A Cut at Christianity
Release Date: November 19, 1999
Genre: Gothic fantasy
Audience: Older teengers & adults
Runtime: 100 minutes
Distributor: Paramount Pictures
Director: Tim Burton
Executive Producer: Francis Coppola & Larry J. Franco
Producer: Scott Rudin & Adam Schroeder
Address Comments To:
Sherry Lansing, Chairman
Motion Pictures Group
A Paramount Communications Company
5555 Melrose Avenue
Los Angeles, CA 90038-3197
(OOO, C, AB, L, VVV, S, N, A, D, MM) Mainly occult worldview where witchcraft creates the menace, heroine is a witch, & book of spells saves man's life with a reference to Bible as the cure against evil, several utterances of "Thanks to God," a Christian funeral & a depiction of the killer not able to enter a Christian Church, yet Pastor commits adultery, implied murder by Christian man & Christian faith eventually found ineffective in battling menace; 3 exclamations of "God"; extensive violence including many decapitations with blood letting, other dismemberment's, man cut in half, stabbing, shooting, horse shot, woman cuts her own hand with knife, chase scenes & coach crashes against tree; briefly depicted scene of pastor committing adultery with married woman & some heavy kissing; no nudity but several cleavage images; alcohol use; smoking; and, many images of corpses, lots of witchcraft paraphernalia & greed.
The sun never shines in Tim Burton's SLEEPY HOLLOW, literally and spiritually. Johnny Depp plays New York City criminal investigator Ichabod Crane in 1799. Aided by a young witch, Crane learns how to reverse a spell so that the headless horseman can be stopped. The movie demonstrates witchcraft as more powerful than Christian faith and includes many violent, bloody depictions of decapitations.
The sun never shines in SLEEPY HOLLOW, literally and spiritually. Adapting the Washington Irving classic, creep master Tim Burton, who created BATMAN, EDWARD SCISSORHANDS, and A NIGHTMARE BEFORE CHRISTMAS, applies his dark and very odd vision to this evergreen tale of terror and mirth in a small town.
Burton's favorite son, Johnny Depp, plays New York City criminal investigator Ichabod Crane in 1799. Shunned by the reigning judicial system for unorthodox means and methods, he is sent upstate to a small town called Sleepy Hollow to investigate a series of murders, all involving decapitation.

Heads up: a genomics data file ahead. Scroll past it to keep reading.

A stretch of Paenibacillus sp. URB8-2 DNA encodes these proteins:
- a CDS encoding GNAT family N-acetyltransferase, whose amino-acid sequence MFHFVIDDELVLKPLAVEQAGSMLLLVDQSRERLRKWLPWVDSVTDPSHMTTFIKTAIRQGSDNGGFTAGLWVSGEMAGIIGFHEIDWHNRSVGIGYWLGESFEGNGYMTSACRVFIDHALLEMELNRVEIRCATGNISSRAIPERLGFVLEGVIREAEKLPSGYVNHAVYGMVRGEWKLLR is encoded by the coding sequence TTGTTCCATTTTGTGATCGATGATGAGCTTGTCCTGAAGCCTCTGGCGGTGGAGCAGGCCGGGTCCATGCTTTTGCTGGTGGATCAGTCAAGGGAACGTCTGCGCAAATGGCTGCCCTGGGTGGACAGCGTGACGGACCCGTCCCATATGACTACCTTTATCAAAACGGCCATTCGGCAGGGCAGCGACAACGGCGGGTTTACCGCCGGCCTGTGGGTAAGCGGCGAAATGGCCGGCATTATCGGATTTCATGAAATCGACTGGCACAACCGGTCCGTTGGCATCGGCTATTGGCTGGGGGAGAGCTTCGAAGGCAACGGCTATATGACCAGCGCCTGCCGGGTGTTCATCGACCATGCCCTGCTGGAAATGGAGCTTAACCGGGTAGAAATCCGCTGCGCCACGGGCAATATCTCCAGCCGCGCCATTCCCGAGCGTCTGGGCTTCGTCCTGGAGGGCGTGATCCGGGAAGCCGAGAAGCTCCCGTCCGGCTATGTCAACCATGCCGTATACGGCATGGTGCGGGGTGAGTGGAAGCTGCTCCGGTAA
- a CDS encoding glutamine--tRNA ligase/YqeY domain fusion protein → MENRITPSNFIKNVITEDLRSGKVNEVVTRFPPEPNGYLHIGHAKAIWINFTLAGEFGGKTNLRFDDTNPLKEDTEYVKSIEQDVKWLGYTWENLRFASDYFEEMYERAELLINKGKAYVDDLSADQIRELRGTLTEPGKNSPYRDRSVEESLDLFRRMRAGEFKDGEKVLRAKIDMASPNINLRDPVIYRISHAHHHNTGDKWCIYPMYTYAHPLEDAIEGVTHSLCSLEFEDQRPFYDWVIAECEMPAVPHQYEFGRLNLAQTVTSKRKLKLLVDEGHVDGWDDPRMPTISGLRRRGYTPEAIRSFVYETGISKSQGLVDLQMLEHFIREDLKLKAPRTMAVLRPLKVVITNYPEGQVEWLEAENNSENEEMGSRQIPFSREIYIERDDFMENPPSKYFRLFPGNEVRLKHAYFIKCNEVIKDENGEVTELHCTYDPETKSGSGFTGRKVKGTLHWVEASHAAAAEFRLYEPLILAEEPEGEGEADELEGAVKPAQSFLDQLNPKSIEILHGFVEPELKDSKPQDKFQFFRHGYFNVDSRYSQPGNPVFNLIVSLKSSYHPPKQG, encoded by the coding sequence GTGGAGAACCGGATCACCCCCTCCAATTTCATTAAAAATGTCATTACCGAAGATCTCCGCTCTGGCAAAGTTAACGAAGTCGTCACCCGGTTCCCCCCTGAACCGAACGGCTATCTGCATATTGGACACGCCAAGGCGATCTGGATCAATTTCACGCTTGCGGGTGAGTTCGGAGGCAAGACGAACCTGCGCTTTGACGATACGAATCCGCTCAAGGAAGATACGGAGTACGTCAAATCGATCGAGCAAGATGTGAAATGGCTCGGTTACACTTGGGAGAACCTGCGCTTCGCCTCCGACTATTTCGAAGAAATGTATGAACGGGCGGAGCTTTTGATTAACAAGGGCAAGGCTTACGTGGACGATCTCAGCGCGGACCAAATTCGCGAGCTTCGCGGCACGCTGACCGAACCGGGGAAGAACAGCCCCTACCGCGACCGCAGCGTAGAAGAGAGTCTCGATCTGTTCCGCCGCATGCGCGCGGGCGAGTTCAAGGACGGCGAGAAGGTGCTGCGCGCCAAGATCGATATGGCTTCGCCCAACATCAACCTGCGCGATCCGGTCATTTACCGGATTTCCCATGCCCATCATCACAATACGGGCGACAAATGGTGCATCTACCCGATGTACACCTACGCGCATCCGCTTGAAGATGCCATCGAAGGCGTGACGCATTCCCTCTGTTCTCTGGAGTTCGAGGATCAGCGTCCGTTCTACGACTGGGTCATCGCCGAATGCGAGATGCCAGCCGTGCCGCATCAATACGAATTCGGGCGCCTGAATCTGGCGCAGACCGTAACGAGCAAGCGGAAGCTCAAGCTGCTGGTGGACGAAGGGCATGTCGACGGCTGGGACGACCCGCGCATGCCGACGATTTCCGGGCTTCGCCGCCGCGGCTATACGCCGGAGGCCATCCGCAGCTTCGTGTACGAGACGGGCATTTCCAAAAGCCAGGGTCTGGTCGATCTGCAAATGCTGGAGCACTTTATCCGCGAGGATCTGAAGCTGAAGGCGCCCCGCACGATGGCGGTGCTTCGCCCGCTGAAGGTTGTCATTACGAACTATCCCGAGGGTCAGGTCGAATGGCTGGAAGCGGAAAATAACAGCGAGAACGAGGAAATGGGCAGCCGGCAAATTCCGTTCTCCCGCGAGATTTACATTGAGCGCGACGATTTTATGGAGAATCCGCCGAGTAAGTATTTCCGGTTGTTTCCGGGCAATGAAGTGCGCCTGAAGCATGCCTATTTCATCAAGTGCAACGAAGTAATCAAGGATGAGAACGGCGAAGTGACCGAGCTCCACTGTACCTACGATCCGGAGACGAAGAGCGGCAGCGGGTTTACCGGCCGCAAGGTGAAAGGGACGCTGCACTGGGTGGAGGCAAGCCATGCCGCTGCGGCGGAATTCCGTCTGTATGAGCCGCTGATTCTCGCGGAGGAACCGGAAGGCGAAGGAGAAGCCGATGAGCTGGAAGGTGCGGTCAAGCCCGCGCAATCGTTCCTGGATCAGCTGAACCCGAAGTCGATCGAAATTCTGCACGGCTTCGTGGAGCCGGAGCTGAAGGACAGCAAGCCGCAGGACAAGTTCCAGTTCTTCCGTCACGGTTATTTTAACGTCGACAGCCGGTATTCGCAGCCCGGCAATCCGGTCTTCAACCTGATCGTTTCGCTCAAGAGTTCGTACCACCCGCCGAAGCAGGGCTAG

On his arrival, he is greeted with a kiss by a fetching young lady, Katrina Van Tassel (Christina Ricci), the daughter of one of the town's most prosperous men, Mr. Baltus Van Tassel (Michael Gambson). Crane meets the town leaders including the pastor, Mr. Steenwyck (Jeffrey Jones). They all are convinced that the murders are being committed by a supernatural oddity, a headless horseman. Crane is not convinced, and is certain that the killer is merely flesh and blood, an actual living, fully intact person. Yet, with his own eyes, Crane witnesses the headless horseman murder a man by a swift cut at the neck, removing the head.
Later, Crane discovers that the lifeless but animated headless horseman is being controlled by witchcraft and that the motivation is greed, a chance to have access through inheritance to a large sum of money. If the heirs are all killed off (plus lawyers and all others in the way), then a certain person stands to get very rich. Crane, with the help of Katrina and Young Masbeth (Marc Pickering), the son of a murder victim, venture into the dark west woods, visit a witch, encounter the horseman, visit the Tree of Death (containing some bloody body parts), and finally battle the horseman and his master atop a burning windmill. Yet, only through a series of spell reversals can the horror be stopped.